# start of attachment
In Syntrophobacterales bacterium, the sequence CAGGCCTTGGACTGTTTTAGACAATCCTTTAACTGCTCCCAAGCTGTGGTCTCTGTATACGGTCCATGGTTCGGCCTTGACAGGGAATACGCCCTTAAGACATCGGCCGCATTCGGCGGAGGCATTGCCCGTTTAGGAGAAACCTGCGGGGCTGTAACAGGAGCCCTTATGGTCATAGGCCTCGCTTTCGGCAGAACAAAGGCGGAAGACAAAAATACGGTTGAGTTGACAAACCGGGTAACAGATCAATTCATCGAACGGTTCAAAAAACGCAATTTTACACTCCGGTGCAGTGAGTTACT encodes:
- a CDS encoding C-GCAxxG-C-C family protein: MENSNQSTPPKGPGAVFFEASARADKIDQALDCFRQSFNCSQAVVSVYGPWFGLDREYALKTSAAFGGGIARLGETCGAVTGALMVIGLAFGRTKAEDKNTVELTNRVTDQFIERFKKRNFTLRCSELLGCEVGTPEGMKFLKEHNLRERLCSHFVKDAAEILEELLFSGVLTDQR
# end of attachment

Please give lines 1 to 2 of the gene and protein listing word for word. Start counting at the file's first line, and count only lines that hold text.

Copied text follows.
In Syntrophobacterales bacterium, the sequence CAGGCCTTGGACTGTTTTAGACAATCCTTTAACTGCTCCCAAGCTGTGGTCTCTGTATACGGTCCATGGTTCGGCCTTGACAGGGAATACGCCCTTAAGACATCGGCCGCATTCGGCGGAGGCATTGCCCGTTTAGGAGAAACCTGCGGGGCTGTAACAGGAGCCCTTATGGTCATAGGCCTCGCTTTCGGCAGAACAAAGGCGGAAGACAAAAATACGGTTGAGTTGACAAACCGGGTAACAGATCAATTCATCGAACGGTTCAAAAAACGCAATTTTACACTCCGGTGCAGTGAGTTACT encodes:
- a CDS encoding C-GCAxxG-C-C family protein: MENSNQSTPPKGPGAVFFEASARADKIDQALDCFRQSFNCSQAVVSVYGPWFGLDREYALKTSAAFGGGIARLGETCGAVTGALMVIGLAFGRTKAEDKNTVELTNRVTDQFIERFKKRNFTLRCSELLGCEVGTPEGMKFLKEHNLRERLCSHFVKDAAEILEELLFSGVLTDQR